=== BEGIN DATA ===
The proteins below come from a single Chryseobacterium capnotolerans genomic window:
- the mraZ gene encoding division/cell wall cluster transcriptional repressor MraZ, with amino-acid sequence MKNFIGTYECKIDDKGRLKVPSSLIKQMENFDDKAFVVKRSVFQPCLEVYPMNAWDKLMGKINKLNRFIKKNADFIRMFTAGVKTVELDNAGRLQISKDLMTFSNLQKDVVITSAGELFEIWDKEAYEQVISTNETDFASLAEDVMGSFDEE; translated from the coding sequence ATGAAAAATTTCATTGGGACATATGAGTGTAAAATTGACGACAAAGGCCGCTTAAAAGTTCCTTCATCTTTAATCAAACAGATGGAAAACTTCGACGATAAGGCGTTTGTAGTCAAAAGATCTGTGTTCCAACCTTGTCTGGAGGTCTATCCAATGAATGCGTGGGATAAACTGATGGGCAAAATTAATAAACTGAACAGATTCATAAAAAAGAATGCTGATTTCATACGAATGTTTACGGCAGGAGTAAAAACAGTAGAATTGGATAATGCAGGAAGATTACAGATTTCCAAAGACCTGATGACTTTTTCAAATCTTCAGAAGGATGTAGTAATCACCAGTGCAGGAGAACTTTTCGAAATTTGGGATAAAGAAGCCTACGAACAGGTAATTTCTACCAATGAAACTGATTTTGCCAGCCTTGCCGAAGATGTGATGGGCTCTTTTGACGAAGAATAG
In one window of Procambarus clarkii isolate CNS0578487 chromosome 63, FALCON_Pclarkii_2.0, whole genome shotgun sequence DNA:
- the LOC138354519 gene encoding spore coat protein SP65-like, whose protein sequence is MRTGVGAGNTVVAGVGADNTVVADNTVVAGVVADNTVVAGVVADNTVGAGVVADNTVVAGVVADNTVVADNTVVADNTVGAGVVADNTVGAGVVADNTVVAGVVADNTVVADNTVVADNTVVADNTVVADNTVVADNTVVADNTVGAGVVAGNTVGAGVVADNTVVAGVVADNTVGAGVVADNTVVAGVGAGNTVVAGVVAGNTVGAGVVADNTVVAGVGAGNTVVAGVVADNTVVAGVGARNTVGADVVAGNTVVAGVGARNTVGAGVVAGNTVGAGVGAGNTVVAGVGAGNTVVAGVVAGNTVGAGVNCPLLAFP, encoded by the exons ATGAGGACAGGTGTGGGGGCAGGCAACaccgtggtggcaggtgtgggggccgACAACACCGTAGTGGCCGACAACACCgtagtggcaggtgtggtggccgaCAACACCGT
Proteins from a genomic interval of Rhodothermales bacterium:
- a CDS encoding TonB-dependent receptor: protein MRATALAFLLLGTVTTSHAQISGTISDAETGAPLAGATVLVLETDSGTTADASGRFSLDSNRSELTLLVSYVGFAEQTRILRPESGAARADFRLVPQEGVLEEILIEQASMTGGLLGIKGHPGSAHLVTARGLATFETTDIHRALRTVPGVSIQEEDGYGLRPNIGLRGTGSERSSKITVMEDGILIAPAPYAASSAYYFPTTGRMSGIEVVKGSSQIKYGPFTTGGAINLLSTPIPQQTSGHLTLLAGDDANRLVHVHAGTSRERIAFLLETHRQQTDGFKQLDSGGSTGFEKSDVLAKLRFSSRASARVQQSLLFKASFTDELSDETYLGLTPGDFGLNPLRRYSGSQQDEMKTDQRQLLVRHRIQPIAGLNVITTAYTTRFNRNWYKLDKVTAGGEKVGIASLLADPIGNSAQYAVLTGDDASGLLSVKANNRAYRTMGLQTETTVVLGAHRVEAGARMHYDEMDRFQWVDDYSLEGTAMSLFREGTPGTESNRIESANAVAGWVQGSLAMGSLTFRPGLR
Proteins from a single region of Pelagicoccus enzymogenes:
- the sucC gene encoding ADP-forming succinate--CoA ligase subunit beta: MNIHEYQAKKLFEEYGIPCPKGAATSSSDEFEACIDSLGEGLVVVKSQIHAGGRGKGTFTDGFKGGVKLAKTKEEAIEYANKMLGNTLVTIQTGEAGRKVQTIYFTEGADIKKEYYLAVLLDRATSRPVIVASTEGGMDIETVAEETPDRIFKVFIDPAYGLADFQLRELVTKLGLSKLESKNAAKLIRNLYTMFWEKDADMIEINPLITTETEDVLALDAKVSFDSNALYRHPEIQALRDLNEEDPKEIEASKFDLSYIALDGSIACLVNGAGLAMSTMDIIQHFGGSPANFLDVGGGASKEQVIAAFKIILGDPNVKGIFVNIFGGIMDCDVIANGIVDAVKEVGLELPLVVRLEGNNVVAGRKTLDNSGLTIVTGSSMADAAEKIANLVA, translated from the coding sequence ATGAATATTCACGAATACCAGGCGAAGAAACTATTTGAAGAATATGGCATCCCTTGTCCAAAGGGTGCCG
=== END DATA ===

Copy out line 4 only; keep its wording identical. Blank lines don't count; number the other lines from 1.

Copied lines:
- the LOC138354519 gene encoding spore coat protein SP65-like, whose protein sequence is MRTGVGAGNTVVAGVGADNTVVADNTVVAGVVADNTVVAGVVADNTVGAGVVADNTVVAGVVADNTVVADNTVVADNTVGAGVVADNTVGAGVVADNTVVAGVVADNTVVADNTVVADNTVVADNTVVADNTVVADNTVVADNTVGAGVVAGNTVGAGVVADNTVVAGVVADNTVGAGVVADNTVVAGVGAGNTVVAGVVAGNTVGAGVVADNTVVAGVGAGNTVVAGVVADNTVVAGVGARNTVGADVVAGNTVVAGVGARNTVGAGVVAGNTVGAGVGAGNTVVAGVGAGNTVVAGVVAGNTVGAGVNCPLLAFP, encoded by the exons ATGAGGACAGGTGTGGGGGCAGGCAACaccgtggtggcaggtgtgggggccgACAACACCGTAGTGGCCGACAACACCgtagtggcaggtgtggtggccgaCAACACCGT